Steve Vaillancourt, New Hampshire Lawmaker, Ejected From House After Nazi Salute

Lawmaker Tossed Out After Nazi Reference

A Republican lawmaker in New Hampshire was physically removed from the state House of Representatives on Tuesday afternoon after he made a Nazi salute during a contentious debate about limiting what is considered valid voter identification.

Rep. Steve Vaillancourt (R-Manchester) shouted, "Sieg Heil" and moved his hand in the air after House Speaker William O'Brien (R-Mont Vernon) restricted what he could address during a floor debate on an amendment to a state voter ID bill. O'Brien had restricted what Vaillancourt could say about the full bill, saying that he could not reference the House Election Law Committee's discussion, only the issues presented in the committee report.

O'Brien, who had previously threatened to toss Vaillancourt from the floor, used Vaillancourt's outburst to have the veteran lawmaker moved off the floor. It is the first time in at least a decade that a House member has been removed from the chamber in New Hampshire. House members then voted 238 to 103 to allow Vaillancourt to apologize to the full chamber in order to be allowed back in, setting off further debate when Vaillancourt did not apologize in the manner that O'Brien had expected.

"Part of the apology is to get the record straight. I did not use the word 'Hitler,'" Vaillancourt said before O'Brien ordered him away from the podium.

State House police were called to remove Vaillancourt from the chamber, where he was sitting in his seat, with several House members tweeting that he would not leave. Rep. Christopher Serlin (D-Portsmouth) tweeted that "Stand Our Ground" was shouted by House members just before police physically removed Vaillancourt from the chamber. O'Brien also had Vaillancourt's voting card taken from him to prevent him from casting votes. A committee was formed by O'Brien that would meet with Vaillancourt to discuss his apology.

Vaillancourt did not return an email requesting comment. A photo tweeted by Rep. Jon Richardson (R-Allenstown) shows Vaillancourt sitting in the back of the chamber with police behind him and multiple people taking cell phone photos of the scene.

The House debate over Vaillancourt's comments elicited strong reactions on both sides of the aisle, with Democrats defending the lawmaker while Republicans described Vaillancourt's Nazi reference as offensive to the people of the Granite State. Rep. Bob Kingsbury (R-Laconia), an 86-year-old World War II veteran, used his experiences in Europe to describe his objection to Vaillancourt's objection. Kingsbury suggested that O'Brien did not go far enough in disciplining Vaillancourt.

"You can make all kinds of excuses that you want," Kingsbury said. "To me this is a deep-down personal insult. In my opinion, this representative should be expelled."

One Democratic member said that Vaillancourt's statement was only a German phrase. "All he said was 'victory' in German," the lawmaker said.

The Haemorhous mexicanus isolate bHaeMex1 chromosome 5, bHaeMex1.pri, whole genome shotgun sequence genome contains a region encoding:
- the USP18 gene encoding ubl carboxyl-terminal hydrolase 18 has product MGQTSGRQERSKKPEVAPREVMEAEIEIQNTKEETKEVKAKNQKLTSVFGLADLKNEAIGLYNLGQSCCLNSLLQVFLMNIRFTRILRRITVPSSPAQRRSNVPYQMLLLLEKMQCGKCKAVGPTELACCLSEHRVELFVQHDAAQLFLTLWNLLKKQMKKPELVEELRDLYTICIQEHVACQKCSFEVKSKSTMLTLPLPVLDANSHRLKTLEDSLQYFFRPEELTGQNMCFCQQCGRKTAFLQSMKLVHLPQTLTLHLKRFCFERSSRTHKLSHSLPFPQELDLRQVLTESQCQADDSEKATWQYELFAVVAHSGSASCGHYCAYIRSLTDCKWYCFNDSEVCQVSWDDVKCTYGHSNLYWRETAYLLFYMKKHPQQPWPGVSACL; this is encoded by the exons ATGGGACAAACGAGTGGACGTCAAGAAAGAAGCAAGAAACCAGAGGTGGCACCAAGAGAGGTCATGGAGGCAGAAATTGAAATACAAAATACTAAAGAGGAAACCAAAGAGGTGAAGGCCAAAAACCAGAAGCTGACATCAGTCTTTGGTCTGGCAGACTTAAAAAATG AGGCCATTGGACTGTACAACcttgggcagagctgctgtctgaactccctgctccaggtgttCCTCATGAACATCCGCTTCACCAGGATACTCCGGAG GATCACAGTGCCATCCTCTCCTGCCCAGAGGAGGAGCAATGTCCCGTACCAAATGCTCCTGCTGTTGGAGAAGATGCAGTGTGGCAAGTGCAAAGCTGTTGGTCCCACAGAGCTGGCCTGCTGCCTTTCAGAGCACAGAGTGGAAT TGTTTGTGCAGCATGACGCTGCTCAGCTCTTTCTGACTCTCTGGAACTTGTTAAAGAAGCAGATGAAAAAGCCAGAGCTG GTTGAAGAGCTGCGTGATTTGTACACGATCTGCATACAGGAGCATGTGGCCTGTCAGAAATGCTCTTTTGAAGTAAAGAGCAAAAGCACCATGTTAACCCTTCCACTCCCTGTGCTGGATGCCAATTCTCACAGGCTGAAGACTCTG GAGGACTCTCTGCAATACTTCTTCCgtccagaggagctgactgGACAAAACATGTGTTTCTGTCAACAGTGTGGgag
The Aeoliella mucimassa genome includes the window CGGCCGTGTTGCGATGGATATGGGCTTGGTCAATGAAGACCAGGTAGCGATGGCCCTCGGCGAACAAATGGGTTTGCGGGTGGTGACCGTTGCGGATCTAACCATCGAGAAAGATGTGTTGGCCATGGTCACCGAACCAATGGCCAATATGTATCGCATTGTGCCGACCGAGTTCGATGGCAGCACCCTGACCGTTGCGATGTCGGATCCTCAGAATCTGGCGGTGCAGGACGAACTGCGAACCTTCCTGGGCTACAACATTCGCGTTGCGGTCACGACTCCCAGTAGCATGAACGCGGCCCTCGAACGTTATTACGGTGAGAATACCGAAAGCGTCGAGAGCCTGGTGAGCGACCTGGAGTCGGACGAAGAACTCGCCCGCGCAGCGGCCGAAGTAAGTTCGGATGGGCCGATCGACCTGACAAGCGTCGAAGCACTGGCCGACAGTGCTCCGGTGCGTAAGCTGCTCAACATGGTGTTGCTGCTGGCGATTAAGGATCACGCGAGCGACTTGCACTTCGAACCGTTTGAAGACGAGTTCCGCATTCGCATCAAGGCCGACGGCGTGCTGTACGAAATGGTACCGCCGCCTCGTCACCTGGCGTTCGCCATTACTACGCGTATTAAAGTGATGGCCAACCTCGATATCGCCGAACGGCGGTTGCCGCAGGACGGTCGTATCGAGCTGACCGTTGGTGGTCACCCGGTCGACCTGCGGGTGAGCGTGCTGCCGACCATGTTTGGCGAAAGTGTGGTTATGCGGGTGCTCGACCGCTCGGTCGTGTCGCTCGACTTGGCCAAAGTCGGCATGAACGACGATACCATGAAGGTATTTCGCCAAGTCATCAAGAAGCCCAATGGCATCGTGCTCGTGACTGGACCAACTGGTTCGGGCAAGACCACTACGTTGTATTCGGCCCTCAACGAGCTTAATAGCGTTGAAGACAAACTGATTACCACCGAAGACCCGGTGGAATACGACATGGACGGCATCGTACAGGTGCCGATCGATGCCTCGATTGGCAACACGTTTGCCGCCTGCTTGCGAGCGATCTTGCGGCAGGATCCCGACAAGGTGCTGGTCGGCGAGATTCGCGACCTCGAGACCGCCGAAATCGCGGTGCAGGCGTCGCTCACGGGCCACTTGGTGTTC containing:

The amendment under discussion by the House at the time of Vaillancourt's outburst would limit voter identification in the state to driver's licenses, state photo ID cards, military ID cards, passports and voter affidavits. In order for voters to use an affidavit, they would would have to have their photo taken at the polls on Election Day. The amendment, which is part of pending bill before the legislature, limits some of the forms of identification previously included in the bill. The amendment passed, with several representatives noting that Vaillancourt cast a vote before being removed from the chamber.

Supporters of the amendment said it was needed to prevent voter fraud, citing cases from New York's Tammany Hall in the early 20th century, Chicago and Acorn. The proponents argued that voter turnout will not go down, claiming that voter ID requirements did not surpress turnout in Tennessee or Wichita, Kan. Opponents asserted that the new amendment is too restrictive and would diminish student turnout by not authorizing the use of student IDs. They also noted that there have been no cases of voter fraud in New Hampshire, a point disputed by the measure's supporters.

"There is no effort to determine voter fraud in this state," Rep. David Bates (R-Windham) said. "Opponents should not say there no voter fraud in New Hampshire.

UPDATE: 2:40 p.m. --

Concord Patch reported that Rep. Steve Vaillancourt has agreed to apologize when the House of Representatives reconvenes this afternoon. Vaillancourt declined Patch a full interview on the subject, but described his earlier remarks as "vile" and "inflammatory."

The lawmaker did disagree with one point brought up about his comments.

"'There was no Nazi salute at all,' Vaillancourt said, suggesting that he did not offer a Hitler hand motion, only a verbal offering," Concord Patch reported.

UPDATE: 4:20 p.m. --

New Hampshire Republican Party Chairman Wayne McDonald released a statement Tuesday afternoon praising House Speaker William O'Brien's decision to seek an apology from Vaillancourt and placed blame with Democrats.

"Especially in the face of such a reprehensible and inappropriate remark, it's my hope that the House could be united in resolving such an offensive comment," McDonald said. "Democrats often talk about the sharp partisanship in Concord, and today Rep. [Terie] Norelli's decision to divide along party lines Speaker O'Brien's efforts to seek an apology from Rep. Vaillancourt prove once again that it's her Democrat party that is responsible for the partisanship."

CORRECTION: This story has been updated to reflect that Rep. Steve Vaillancourt is a Republican, not a Democrat.

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